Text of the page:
In the rapidly evolving world of science, universities are creating a standard of technology in the classroom. Technology not only produces high-quality education through time-saving applications and effective communications, it also makes life easier for the user and can ultimately be incredibly cost-effective.

Centralized management technology is one area seeing increased adoption in classroom settings. By creating a centralized management system, universities can simplify the monitoring and management of on-campus technology.

The University of Central Florida (UCF) has implemented a centralized management system and standardized technology usage across campus. Streamlined and easy-to-use technology offerings help students and faculty achieve their academic and professional goals while making troubleshooting and maintenance easy for the IT department. “As the unit responsible for supporting multimedia across all of our sites and rooms, it was critical for us to have the ability to deliver the quality of service that’s expected of us,” says Don Merritt, director of the office of instructional resources.

UCF turned to a central control system because it was looking to establish and maintain a level of workflow consistency throughout the university’s 750 spaces, including lecture halls, event halls, and laboratories. Each room has an integrated AV system that works hand-in-hand with enterprise monitoring and management software. One central-management system provides a unified control platform, helping the AV design and support unit to have better visibility into the technology used on campus. “Central monitoring and reporting software allows us to easily extract data and analyze it to determine the usability and preferred sources of technology within each room,” says Bradley Jones, assistant director of the office of instructional resources.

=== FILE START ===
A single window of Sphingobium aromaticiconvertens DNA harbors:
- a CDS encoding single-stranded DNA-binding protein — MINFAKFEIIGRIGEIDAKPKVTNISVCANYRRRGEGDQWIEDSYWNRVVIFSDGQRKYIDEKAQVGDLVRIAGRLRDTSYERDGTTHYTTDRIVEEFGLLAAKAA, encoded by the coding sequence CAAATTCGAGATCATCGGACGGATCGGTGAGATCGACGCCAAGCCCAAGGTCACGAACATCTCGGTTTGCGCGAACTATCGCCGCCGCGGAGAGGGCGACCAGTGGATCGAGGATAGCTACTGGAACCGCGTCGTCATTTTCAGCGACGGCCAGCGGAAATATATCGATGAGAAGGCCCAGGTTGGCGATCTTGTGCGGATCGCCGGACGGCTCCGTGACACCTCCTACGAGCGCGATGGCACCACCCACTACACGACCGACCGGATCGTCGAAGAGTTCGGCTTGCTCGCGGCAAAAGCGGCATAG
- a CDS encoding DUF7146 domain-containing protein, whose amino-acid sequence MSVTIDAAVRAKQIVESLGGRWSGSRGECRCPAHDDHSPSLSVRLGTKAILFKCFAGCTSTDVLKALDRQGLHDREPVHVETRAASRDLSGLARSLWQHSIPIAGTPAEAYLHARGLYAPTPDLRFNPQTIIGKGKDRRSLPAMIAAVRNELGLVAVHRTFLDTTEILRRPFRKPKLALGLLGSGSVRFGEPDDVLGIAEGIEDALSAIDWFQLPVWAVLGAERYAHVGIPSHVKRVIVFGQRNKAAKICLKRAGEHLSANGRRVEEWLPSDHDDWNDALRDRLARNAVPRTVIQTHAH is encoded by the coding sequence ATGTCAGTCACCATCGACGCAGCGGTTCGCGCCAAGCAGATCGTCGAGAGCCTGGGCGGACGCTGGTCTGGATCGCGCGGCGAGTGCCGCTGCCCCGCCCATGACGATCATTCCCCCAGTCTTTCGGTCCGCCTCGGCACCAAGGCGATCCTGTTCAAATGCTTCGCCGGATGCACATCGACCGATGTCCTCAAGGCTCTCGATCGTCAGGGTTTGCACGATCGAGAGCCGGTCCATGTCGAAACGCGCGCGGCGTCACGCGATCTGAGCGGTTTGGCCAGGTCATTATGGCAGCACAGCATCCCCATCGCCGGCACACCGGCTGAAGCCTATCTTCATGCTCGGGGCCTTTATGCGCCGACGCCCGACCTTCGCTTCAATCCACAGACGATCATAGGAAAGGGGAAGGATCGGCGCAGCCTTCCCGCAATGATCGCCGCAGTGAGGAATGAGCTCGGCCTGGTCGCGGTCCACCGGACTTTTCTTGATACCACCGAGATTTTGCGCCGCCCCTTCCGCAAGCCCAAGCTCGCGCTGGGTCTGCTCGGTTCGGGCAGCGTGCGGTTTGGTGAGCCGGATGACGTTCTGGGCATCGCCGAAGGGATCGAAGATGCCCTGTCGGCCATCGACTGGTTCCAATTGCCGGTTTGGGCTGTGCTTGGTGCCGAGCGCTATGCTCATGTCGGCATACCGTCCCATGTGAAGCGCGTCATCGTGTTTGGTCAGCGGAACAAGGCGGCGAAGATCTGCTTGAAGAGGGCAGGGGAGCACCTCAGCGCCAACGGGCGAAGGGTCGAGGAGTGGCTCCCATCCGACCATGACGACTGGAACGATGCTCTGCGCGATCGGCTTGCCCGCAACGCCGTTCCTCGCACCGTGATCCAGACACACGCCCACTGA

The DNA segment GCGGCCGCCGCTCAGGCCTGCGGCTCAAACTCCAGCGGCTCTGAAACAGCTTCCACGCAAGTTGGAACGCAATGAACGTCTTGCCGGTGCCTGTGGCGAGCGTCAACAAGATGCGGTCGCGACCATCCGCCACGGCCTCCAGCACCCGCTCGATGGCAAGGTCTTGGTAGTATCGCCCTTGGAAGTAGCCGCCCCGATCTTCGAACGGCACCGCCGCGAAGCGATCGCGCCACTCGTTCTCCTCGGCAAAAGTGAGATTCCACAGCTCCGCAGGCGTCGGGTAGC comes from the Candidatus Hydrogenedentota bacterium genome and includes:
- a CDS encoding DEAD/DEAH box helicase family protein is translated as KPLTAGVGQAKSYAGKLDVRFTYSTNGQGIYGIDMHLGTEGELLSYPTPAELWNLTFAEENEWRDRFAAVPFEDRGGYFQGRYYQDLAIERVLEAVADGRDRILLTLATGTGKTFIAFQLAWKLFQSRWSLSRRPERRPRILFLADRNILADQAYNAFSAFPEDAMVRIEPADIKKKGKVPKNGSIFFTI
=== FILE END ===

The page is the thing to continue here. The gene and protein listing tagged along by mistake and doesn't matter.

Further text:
3 benefits of central management software

1. Control from anywhere

UCF’s classroom hardware and devices are managed more efficiently through a central management web portal. Via a single computer, UCF can control, manage, and report on classrooms and associated equipment across the campus. If a piece of equipment malfunctions, staff can be notified automatically through the central-monitoring software so they can quickly address and correct the problem.

About the Author:

Matthew Silverman is the program manager for educational technology for Crestron. Crestron is a global leader in control and automation products that simplify technology for homes, offices, schools, hospitals, and more.


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